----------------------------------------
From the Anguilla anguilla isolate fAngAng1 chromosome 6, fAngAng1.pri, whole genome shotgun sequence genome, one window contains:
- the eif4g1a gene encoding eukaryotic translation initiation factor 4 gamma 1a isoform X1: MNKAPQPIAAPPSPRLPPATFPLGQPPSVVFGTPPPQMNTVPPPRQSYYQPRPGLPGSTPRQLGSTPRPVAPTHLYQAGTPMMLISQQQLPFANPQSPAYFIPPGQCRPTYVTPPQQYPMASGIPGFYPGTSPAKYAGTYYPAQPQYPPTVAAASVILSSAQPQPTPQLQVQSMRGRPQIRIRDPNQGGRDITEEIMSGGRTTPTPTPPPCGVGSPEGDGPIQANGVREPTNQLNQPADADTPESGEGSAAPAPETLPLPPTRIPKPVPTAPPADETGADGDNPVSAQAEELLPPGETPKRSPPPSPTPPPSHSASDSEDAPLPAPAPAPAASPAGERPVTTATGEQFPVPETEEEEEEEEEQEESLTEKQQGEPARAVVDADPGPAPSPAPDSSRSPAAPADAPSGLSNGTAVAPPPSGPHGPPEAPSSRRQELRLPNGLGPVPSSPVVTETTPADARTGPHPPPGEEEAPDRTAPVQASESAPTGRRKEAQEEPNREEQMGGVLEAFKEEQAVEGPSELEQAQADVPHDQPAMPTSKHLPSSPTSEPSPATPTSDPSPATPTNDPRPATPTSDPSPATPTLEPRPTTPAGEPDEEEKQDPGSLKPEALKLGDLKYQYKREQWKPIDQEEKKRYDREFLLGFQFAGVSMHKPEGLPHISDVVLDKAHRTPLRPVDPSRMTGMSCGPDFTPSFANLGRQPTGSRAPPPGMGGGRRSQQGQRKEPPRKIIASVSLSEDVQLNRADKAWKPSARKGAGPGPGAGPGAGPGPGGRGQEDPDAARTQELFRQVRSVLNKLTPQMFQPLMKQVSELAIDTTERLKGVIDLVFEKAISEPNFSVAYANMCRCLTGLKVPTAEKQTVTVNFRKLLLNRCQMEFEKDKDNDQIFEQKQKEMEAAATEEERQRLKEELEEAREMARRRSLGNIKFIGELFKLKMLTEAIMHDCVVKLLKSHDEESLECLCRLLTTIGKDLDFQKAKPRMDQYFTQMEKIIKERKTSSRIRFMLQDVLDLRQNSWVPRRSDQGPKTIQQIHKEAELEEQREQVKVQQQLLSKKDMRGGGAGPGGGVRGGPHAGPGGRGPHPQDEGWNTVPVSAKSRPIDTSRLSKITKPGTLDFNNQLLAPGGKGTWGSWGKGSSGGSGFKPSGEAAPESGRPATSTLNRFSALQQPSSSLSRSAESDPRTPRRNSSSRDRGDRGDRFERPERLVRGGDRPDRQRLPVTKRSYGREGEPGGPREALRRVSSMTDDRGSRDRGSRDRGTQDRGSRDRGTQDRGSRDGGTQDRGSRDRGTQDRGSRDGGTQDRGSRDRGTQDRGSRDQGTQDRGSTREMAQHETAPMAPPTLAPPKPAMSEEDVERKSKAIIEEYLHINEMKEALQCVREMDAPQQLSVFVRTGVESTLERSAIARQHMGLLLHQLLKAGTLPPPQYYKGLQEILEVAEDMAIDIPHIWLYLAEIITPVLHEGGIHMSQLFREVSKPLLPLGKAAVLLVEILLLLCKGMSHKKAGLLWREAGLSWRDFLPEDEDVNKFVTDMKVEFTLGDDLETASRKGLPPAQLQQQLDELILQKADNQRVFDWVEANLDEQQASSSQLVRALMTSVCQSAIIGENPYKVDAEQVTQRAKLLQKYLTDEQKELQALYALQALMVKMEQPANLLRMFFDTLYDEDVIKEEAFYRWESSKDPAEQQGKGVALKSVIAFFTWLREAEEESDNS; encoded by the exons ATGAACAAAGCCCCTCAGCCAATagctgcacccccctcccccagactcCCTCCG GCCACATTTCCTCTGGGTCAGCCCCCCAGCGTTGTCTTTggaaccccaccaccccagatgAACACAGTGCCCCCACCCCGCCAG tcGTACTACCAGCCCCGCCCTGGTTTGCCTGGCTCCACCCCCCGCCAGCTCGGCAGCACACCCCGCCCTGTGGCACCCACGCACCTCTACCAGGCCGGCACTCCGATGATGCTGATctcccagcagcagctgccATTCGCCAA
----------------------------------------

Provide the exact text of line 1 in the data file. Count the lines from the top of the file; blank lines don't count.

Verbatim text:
From the Anguilla anguilla isolate fAngAng1 chromosome 6, fAngAng1.pri, whole genome shotgun sequence genome, one window contains: